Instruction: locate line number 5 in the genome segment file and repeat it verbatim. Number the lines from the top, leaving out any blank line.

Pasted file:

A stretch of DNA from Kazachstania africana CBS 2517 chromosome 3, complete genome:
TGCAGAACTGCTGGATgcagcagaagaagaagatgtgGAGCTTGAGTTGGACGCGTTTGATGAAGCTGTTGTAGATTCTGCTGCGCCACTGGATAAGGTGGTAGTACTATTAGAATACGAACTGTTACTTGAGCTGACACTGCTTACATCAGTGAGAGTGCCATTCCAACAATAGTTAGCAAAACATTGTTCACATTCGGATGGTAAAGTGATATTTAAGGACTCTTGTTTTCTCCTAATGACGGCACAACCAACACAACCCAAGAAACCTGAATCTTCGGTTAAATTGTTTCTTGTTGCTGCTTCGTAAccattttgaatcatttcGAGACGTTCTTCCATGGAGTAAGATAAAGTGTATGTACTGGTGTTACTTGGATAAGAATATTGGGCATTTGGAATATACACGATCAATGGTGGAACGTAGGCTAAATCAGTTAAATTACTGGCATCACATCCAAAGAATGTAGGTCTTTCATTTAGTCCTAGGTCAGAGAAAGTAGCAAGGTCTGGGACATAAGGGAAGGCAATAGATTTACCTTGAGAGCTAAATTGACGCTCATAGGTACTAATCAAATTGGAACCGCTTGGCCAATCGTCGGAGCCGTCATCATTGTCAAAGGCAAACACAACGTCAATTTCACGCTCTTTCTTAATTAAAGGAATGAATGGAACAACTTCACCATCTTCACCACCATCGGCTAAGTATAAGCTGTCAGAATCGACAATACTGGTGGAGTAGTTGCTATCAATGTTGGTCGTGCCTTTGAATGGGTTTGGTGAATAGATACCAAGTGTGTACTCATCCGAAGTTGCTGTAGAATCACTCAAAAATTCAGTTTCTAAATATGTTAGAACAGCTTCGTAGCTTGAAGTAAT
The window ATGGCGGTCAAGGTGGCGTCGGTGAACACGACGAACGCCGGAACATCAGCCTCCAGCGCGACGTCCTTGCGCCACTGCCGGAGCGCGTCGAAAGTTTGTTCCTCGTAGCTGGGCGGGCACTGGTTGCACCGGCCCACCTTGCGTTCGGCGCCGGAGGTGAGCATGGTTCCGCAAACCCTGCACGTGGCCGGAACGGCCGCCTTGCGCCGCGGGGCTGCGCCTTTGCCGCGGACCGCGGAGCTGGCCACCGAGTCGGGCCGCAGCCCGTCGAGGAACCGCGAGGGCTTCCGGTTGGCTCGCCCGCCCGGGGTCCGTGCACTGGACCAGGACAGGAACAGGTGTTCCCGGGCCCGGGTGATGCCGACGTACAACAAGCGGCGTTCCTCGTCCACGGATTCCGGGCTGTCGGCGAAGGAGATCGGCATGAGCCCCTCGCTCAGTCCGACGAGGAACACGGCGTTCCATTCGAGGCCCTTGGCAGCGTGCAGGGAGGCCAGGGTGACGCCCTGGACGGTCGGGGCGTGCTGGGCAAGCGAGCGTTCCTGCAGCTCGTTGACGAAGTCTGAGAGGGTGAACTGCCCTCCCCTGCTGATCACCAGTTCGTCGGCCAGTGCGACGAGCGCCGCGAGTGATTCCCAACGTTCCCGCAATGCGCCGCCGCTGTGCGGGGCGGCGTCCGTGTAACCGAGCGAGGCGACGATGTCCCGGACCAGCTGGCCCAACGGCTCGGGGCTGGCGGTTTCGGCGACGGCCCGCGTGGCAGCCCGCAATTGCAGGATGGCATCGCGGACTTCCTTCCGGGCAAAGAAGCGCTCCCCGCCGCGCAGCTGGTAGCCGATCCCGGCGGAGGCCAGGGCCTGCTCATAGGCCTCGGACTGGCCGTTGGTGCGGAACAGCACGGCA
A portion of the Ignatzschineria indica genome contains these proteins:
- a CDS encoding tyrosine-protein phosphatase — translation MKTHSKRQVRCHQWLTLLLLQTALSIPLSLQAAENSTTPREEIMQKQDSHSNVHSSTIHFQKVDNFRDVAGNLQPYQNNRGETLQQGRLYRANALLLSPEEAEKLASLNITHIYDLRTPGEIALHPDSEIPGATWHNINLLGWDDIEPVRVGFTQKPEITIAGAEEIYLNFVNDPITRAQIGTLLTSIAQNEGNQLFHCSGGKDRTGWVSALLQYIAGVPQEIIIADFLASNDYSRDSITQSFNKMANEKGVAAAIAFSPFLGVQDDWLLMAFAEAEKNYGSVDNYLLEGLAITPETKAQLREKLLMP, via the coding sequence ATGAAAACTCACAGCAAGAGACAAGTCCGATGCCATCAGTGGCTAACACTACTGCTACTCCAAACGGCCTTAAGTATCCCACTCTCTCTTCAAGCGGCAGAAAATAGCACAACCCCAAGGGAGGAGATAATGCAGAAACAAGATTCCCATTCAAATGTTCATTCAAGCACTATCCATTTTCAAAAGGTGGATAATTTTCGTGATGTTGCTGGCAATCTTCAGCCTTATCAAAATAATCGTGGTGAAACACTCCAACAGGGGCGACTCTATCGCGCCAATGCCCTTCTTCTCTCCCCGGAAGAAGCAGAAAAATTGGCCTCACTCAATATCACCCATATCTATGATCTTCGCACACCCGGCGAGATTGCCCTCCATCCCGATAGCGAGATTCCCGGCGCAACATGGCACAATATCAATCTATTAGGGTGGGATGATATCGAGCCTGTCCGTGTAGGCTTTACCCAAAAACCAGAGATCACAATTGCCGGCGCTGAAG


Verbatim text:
- a CDS encoding tyrosine-protein phosphatase — translation MKTHSKRQVRCHQWLTLLLLQTALSIPLSLQAAENSTTPREEIMQKQDSHSNVHSSTIHFQKVDNFRDVAGNLQPYQNNRGETLQQGRLYRANALLLSPEEAEKLASLNITHIYDLRTPGEIALHPDSEIPGATWHNINLLGWDDIEPVRVGFTQKPEITIAGAEEIYLNFVNDPITRAQIGTLLTSIAQNEGNQLFHCSGGKDRTGWVSALLQYIAGVPQEIIIADFLASNDYSRDSITQSFNKMANEKGVAAAIAFSPFLGVQDDWLLMAFAEAEKNYGSVDNYLLEGLAITPETKAQLREKLLMP, via the coding sequence ATGAAAACTCACAGCAAGAGACAAGTCCGATGCCATCAGTGGCTAACACTACTGCTACTCCAAACGGCCTTAAGTATCCCACTCTCTCTTCAAGCGGCAGAAAATAGCACAACCCCAAGGGAGGAGATAATGCAGAAACAAGATTCCCATTCAAATGTTCATTCAAGCACTATCCATTTTCAAAAGGTGGATAATTTTCGTGATGTTGCTGGCAATCTTCAGCCTTATCAAAATAATCGTGGTGAAACACTCCAACAGGGGCGACTCTATCGCGCCAATGCCCTTCTTCTCTCCCCGGAAGAAGCAGAAAAATTGGCCTCACTCAATATCACCCATATCTATGATCTTCGCACACCCGGCGAGATTGCCCTCCATCCCGATAGCGAGATTCCCGGCGCAACATGGCACAATATCAATCTATTAGGGTGGGATGATATCGAGCCTGTCCGTGTAGGCTTTACCCAAAAACCAGAGATCACAATTGCCGGCGCTGAAG